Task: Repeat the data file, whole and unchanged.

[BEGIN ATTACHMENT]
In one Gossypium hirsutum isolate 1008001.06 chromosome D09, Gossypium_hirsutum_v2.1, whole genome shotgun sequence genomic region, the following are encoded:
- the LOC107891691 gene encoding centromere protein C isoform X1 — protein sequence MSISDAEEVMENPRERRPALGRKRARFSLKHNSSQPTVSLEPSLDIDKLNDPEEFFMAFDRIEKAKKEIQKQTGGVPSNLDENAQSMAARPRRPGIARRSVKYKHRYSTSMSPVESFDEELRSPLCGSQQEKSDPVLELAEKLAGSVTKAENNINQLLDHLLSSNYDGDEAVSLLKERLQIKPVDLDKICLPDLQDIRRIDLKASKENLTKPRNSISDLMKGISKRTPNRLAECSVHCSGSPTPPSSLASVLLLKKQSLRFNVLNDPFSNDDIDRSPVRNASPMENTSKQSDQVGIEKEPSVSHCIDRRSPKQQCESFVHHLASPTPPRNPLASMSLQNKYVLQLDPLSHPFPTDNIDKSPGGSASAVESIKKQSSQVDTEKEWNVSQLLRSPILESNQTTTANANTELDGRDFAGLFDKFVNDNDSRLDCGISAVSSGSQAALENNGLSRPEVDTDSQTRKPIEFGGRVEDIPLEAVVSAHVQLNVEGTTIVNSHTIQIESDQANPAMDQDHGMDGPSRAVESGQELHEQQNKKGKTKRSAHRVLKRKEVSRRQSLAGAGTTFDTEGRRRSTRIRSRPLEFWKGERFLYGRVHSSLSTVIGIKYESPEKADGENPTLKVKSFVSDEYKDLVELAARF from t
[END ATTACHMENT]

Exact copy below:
In one Gossypium hirsutum isolate 1008001.06 chromosome D09, Gossypium_hirsutum_v2.1, whole genome shotgun sequence genomic region, the following are encoded:
- the LOC107891691 gene encoding centromere protein C isoform X1 — protein sequence MSISDAEEVMENPRERRPALGRKRARFSLKHNSSQPTVSLEPSLDIDKLNDPEEFFMAFDRIEKAKKEIQKQTGGVPSNLDENAQSMAARPRRPGIARRSVKYKHRYSTSMSPVESFDEELRSPLCGSQQEKSDPVLELAEKLAGSVTKAENNINQLLDHLLSSNYDGDEAVSLLKERLQIKPVDLDKICLPDLQDIRRIDLKASKENLTKPRNSISDLMKGISKRTPNRLAECSVHCSGSPTPPSSLASVLLLKKQSLRFNVLNDPFSNDDIDRSPVRNASPMENTSKQSDQVGIEKEPSVSHCIDRRSPKQQCESFVHHLASPTPPRNPLASMSLQNKYVLQLDPLSHPFPTDNIDKSPGGSASAVESIKKQSSQVDTEKEWNVSQLLRSPILESNQTTTANANTELDGRDFAGLFDKFVNDNDSRLDCGISAVSSGSQAALENNGLSRPEVDTDSQTRKPIEFGGRVEDIPLEAVVSAHVQLNVEGTTIVNSHTIQIESDQANPAMDQDHGMDGPSRAVESGQELHEQQNKKGKTKRSAHRVLKRKEVSRRQSLAGAGTTFDTEGRRRSTRIRSRPLEFWKGERFLYGRVHSSLSTVIGIKYESPEKADGENPTLKVKSFVSDEYKDLVELAARF from t